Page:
Research Perspectives - Tools for Visualisation of Portfolios
EPSRC logo

EPSRC Database


Source RCUK EPSRC Data

EP/K005693/1 - SPICE: Silk Processing In Controlled Environments

Research Perspectives grant details from EPSRC portfolio

http://www.researchperspectives.org/gow.grants/grant_EPK0056931.png

Dr CA Holland EP/K005693/1 - SPICE: Silk Processing In Controlled Environments

Fellow - Materials Science and Engineering, University of Sheffield

Scheme

EPSRC Fellowship

Research Areas

Complex Fluids & Rheology Complex Fluids & Rheology

Start Date

01/2013

End Date

01/2018

Value

£997,052

Similar Grants

Automatic generation of similar EPSRC grants

Similar Topics

Topic similar to the description of this grant

Grant Description

Summary and Description of the grant

This fellowship will be used to assemble a new UK team of physical and life scientists with the aim of turning natural processes into engineering applications. Our goal is to discover new ways of sustainably processing naturally sourced materials which will in turn reduce the environmental footprint of oil-based polymers.

The majority of natural materials are grown. Silks, by definition, are spun. My own work has shown that in many ways silk spinning has more in common with industrial polymer extrusion; however there is one key difference, environmental impact. Silk is a high performance, biodegradable biopolymer spun at room temperature, with the only waste product being water. We have also recently demonstrated this process occurs at an energy cost around a thousand times less than a typical polymer. Such a unique source of inspiration is now more valuable than ever, as global industry faces increasing pressure from consumers and governments to find new ways of producing high quality yet fully sustainable materials.

The overall objective of this proposal is to develop the means to control the processing of biopolymers into structures with predictable properties. To achieve this, my team and I will use the state-of-the-art characterisation lab I have already assembled. This permits us to study our test materials before, during and after processing. First we will design a series of biomimetic spinning devices based on the shape and processing conditions of a natural silk gland. This device will be validated by spinning small amounts of native silk feedstocks with the aim of producing fibres indistinguishable from those spun naturally. Secondly we will use artificially produced silk feedstocks, which can be obtained in large quantities, to spin fibres with predictable properties and in amounts suitable for investigating new industrial applications. Thirdly using our knowledge of how best to process a silk feedstock, we will then investigate non-fibre based processing of these materials, namely blade coating to make films and 3D printing to make complex structures. Finally the team will subject a range of artificial biopolymer feedstocks to our processing techniques and assess their potential in terms of sustainability and performance.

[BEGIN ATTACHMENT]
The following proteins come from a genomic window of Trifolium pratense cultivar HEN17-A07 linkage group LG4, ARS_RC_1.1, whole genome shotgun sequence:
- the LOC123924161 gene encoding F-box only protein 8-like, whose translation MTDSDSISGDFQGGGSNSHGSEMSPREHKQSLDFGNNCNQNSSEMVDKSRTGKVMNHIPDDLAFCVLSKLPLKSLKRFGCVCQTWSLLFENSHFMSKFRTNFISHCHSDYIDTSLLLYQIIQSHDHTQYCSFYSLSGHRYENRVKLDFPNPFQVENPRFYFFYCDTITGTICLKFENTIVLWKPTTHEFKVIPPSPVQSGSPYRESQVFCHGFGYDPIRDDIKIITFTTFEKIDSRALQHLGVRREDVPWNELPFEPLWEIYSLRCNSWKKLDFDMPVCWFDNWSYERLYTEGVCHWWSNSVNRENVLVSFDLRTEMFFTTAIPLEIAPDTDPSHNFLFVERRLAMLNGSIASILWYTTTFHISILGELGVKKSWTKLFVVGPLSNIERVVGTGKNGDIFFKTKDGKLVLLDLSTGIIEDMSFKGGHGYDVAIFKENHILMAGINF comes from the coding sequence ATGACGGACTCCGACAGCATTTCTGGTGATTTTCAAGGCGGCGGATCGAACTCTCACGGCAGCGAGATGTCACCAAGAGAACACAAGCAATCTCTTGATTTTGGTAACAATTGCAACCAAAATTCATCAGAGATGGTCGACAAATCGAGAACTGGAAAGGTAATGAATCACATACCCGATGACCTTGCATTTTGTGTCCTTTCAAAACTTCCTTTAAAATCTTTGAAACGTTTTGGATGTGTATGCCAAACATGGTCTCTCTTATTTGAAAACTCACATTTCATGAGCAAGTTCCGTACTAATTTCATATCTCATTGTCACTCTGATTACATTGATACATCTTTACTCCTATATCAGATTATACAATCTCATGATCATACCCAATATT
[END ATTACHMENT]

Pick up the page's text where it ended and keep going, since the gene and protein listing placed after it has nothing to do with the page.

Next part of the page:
The outputs from this project will encompass technological achievements and scientific insights. Technologically, the development of a biomimetic spinning rig will be the first of its kind and should be valuable as well as high profile. We will discover if an artificial feedstock can be processed into a material with properties equal to, if not better than, its natural progenitor. Extension of our spinning platform into other processing technologies will answer a highly controversial question "is silk a good material, or just a good fibre?" Investigating other biological materials, which have uses from food to healthcare, will reveal if it is possible to spin a biopolymer optimised for growth. Industry will be engaged throughout the project to identify we can learn from a system with 400 million years of research and development. Together, my team and I will provide an unprecedented understanding of how to sustainably process naturally sourced materials and the tools to drive this science into the 21st century.

Structured Data / Microdata


Grant Event Details:
Name: SPICE: Silk Processing In Controlled Environments - EP/K005693/1
Start Date: 2013-01-17T00:00:00+00:00
End Date: 2018-01-16T00:00:00+00:00

Organization: University of Sheffield

Description: This fellowship will be used to assemble a new UK team of physical and life scientists with the aim of turning natural processes into engineering applications. Our goal is to discover new ways of sustainably processing naturally sourced materials which wil ...